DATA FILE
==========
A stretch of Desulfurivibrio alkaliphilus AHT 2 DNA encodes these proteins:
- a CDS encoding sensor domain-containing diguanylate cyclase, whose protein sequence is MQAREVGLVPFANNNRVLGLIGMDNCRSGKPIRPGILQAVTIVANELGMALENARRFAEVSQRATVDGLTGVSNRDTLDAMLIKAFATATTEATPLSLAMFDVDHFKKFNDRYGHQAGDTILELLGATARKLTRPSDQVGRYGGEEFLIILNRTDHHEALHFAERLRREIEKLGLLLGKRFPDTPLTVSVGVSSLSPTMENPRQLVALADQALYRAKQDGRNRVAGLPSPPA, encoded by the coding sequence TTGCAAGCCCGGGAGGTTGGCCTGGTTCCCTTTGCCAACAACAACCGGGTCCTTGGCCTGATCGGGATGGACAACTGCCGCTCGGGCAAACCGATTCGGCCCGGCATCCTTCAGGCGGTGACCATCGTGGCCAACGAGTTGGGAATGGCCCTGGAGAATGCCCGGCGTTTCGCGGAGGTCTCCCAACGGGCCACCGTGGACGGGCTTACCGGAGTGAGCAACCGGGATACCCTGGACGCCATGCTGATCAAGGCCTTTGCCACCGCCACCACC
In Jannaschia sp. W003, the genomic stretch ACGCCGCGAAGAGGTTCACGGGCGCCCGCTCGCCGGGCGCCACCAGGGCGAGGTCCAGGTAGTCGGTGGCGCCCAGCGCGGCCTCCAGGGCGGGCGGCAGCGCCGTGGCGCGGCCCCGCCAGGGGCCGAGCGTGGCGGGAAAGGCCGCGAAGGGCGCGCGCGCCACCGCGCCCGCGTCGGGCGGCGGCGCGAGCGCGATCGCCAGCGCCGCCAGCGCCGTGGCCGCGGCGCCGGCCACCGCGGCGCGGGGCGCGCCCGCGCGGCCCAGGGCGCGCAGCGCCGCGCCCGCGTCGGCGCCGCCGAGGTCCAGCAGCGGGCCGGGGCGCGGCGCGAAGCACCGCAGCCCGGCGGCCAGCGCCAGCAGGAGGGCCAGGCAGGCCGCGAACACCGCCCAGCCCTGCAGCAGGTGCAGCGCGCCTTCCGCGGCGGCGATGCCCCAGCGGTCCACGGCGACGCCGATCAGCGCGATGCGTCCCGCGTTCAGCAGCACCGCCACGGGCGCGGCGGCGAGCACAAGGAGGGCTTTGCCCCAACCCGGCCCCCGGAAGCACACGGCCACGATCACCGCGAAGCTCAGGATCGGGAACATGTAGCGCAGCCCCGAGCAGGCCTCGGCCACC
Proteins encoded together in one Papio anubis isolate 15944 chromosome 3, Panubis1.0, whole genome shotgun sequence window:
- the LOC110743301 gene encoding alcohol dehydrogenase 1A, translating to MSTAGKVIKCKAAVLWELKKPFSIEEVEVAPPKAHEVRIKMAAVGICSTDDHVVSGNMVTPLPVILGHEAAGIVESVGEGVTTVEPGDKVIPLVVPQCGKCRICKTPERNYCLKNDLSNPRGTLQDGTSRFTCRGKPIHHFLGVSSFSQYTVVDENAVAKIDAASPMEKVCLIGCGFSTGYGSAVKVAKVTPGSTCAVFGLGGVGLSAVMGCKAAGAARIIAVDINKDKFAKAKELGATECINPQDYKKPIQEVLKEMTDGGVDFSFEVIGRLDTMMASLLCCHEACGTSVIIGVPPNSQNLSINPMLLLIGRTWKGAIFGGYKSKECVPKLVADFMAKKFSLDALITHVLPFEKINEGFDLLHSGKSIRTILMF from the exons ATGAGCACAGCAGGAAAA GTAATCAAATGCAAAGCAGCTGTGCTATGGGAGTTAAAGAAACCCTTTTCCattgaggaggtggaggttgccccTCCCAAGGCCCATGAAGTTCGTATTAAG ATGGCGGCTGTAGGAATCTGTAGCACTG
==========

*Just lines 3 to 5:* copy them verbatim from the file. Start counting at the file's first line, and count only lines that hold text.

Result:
In Jannaschia sp. W003, the genomic stretch ACGCCGCGAAGAGGTTCACGGGCGCCCGCTCGCCGGGCGCCACCAGGGCGAGGTCCAGGTAGTCGGTGGCGCCCAGCGCGGCCTCCAGGGCGGGCGGCAGCGCCGTGGCGCGGCCCCGCCAGGGGCCGAGCGTGGCGGGAAAGGCCGCGAAGGGCGCGCGCGCCACCGCGCCCGCGTCGGGCGGCGGCGCGAGCGCGATCGCCAGCGCCGCCAGCGCCGTGGCCGCGGCGCCGGCCACCGCGGCGCGGGGCGCGCCCGCGCGGCCCAGGGCGCGCAGCGCCGCGCCCGCGTCGGCGCCGCCGAGGTCCAGCAGCGGGCCGGGGCGCGGCGCGAAGCACCGCAGCCCGGCGGCCAGCGCCAGCAGGAGGGCCAGGCAGGCCGCGAACACCGCCCAGCCCTGCAGCAGGTGCAGCGCGCCTTCCGCGGCGGCGATGCCCCAGCGGTCCACGGCGACGCCGATCAGCGCGATGCGTCCCGCGTTCAGCAGCACCGCCACGGGCGCGGCGGCGAGCACAAGGAGGGCTTTGCCCCAACCCGGCCCCCGGAAGCACACGGCCACGATCACCGCGAAGCTCAGGATCGGGAACATGTAGCGCAGCCCCGAGCAGGCCTCGGCCACC
Proteins encoded together in one Papio anubis isolate 15944 chromosome 3, Panubis1.0, whole genome shotgun sequence window:
- the LOC110743301 gene encoding alcohol dehydrogenase 1A, translating to MSTAGKVIKCKAAVLWELKKPFSIEEVEVAPPKAHEVRIKMAAVGICSTDDHVVSGNMVTPLPVILGHEAAGIVESVGEGVTTVEPGDKVIPLVVPQCGKCRICKTPERNYCLKNDLSNPRGTLQDGTSRFTCRGKPIHHFLGVSSFSQYTVVDENAVAKIDAASPMEKVCLIGCGFSTGYGSAVKVAKVTPGSTCAVFGLGGVGLSAVMGCKAAGAARIIAVDINKDKFAKAKELGATECINPQDYKKPIQEVLKEMTDGGVDFSFEVIGRLDTMMASLLCCHEACGTSVIIGVPPNSQNLSINPMLLLIGRTWKGAIFGGYKSKECVPKLVADFMAKKFSLDALITHVLPFEKINEGFDLLHSGKSIRTILMF from the exons ATGAGCACAGCAGGAAAA GTAATCAAATGCAAAGCAGCTGTGCTATGGGAGTTAAAGAAACCCTTTTCCattgaggaggtggaggttgccccTCCCAAGGCCCATGAAGTTCGTATTAAG ATGGCGGCTGTAGGAATCTGTAGCACTG